So, a few things:

 

(1.) The fact that you are even asking the question means you are ahead of the game.

 

(2.) I agree with a PP that it is helpful to have concrete goals and to check your progress against them. We have them for dc in all areas, including acadmics. They help us make thoughtful decisions, so that we are not wandering around following the "flavor of the month" homeschooling club and getting nothing accomplished.

 

(3.) It is helpful to be familiar with state or local standards, as long as you have an understanding of what they are and are not. They are not the best way to educate a child; they are a glimpse at what dc's peers are learning.

 

(4.) I believe dc should do standardized testing for other reasons (less test anxiety if they are used to taking them,) but it is also helpful to get a view of how they are doing. You have to be ready to understand its limitations, though. You have to be prepared to see that low social studies score, because your elementary dc know all about Ancient Greece and Rome while school kids are expected to know minutiae about "community."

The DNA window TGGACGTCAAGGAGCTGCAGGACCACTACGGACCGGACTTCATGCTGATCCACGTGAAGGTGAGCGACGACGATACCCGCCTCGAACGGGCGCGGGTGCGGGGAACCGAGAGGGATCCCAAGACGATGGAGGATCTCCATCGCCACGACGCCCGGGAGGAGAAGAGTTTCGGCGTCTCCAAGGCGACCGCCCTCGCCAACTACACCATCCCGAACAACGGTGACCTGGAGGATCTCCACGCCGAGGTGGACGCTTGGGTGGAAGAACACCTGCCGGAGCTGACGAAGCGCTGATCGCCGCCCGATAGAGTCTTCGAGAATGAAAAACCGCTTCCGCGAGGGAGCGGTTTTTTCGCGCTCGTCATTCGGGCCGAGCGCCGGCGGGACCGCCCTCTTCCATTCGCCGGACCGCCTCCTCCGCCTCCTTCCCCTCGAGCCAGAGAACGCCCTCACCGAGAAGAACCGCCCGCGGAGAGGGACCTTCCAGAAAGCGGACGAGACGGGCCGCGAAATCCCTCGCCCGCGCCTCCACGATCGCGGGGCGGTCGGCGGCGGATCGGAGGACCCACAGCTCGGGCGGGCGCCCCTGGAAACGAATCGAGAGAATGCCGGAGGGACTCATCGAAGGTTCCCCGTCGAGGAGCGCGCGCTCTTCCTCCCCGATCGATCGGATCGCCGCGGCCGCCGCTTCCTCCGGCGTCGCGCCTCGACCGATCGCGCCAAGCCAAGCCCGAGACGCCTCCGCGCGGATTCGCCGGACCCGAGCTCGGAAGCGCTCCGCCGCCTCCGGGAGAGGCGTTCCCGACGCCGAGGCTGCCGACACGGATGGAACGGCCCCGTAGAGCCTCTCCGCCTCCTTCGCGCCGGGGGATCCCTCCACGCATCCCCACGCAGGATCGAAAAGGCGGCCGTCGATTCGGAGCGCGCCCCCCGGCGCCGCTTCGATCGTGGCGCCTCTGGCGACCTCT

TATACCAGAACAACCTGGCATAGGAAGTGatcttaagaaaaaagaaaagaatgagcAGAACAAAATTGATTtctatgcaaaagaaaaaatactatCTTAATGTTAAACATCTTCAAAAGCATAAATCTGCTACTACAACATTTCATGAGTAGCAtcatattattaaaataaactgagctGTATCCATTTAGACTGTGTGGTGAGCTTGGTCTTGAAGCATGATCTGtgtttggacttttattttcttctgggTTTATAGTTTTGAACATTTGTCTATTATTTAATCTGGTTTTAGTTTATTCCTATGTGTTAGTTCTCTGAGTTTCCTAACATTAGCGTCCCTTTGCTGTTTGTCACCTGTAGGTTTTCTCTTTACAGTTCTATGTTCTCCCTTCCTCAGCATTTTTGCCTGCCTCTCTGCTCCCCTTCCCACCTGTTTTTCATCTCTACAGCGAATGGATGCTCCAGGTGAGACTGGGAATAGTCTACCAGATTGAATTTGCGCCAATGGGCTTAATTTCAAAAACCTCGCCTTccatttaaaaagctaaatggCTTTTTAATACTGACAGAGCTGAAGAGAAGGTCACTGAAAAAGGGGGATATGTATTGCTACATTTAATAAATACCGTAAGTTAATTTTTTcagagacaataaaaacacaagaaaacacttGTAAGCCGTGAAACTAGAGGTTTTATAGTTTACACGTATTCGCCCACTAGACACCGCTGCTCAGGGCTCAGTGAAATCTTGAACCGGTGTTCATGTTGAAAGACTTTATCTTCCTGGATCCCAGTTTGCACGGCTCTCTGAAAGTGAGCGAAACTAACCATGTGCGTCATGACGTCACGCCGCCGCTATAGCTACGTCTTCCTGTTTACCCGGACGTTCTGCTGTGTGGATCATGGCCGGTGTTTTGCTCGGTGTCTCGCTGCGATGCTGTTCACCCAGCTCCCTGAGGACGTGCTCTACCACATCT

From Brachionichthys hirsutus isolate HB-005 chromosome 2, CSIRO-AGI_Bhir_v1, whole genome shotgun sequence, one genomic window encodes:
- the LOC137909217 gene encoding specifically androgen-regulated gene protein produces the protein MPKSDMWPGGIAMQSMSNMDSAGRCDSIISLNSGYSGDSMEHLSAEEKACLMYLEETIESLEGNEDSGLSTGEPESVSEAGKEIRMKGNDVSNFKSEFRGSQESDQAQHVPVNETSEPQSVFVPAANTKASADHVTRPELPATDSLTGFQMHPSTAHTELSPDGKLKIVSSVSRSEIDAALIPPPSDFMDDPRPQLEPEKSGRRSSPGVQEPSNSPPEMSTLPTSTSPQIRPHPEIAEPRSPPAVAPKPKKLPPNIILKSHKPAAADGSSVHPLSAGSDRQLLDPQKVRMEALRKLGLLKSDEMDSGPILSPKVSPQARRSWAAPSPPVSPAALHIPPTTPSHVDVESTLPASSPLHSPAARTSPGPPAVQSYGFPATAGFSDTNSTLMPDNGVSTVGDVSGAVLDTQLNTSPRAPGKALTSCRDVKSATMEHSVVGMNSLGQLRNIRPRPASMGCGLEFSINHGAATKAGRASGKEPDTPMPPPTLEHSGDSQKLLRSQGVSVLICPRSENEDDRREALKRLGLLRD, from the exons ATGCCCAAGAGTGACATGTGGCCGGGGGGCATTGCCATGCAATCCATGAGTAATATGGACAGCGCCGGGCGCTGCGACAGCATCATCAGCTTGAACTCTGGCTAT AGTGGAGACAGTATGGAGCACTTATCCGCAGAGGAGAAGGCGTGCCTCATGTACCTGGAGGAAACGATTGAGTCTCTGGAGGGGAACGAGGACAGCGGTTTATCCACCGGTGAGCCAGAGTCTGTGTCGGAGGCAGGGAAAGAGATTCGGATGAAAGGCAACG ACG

:iagree: with all the above.

 

You can stay more relaxed during elementary school, but by late elementary school/middle school, I have followed a route of tightening up. 8th grade is practice year for ramping up to high school, and high school is very rigorous. I strongly recommend at least a couple of traditionally taught, outside classes by 8th grade to get your child used to classroom learning--if your child is college-bound.

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Wow, thanks everyone for your input. I can't respond to every single one or I'd take over the board. :) One poster said exactly what I've been feeling lately, that I need more structure. I tend to get inconsistent, especially when "life" happens, but if I have something set out for me, I can stay accountable instead of winging it. But, then I also agree that there is more to education than just academics. I think the key is what many of you said, set goals and expectations, as well as know your children and set them up for success in the future and do that in every way for their education, not just a workbook. You all have helped me and I will have a lot to think about.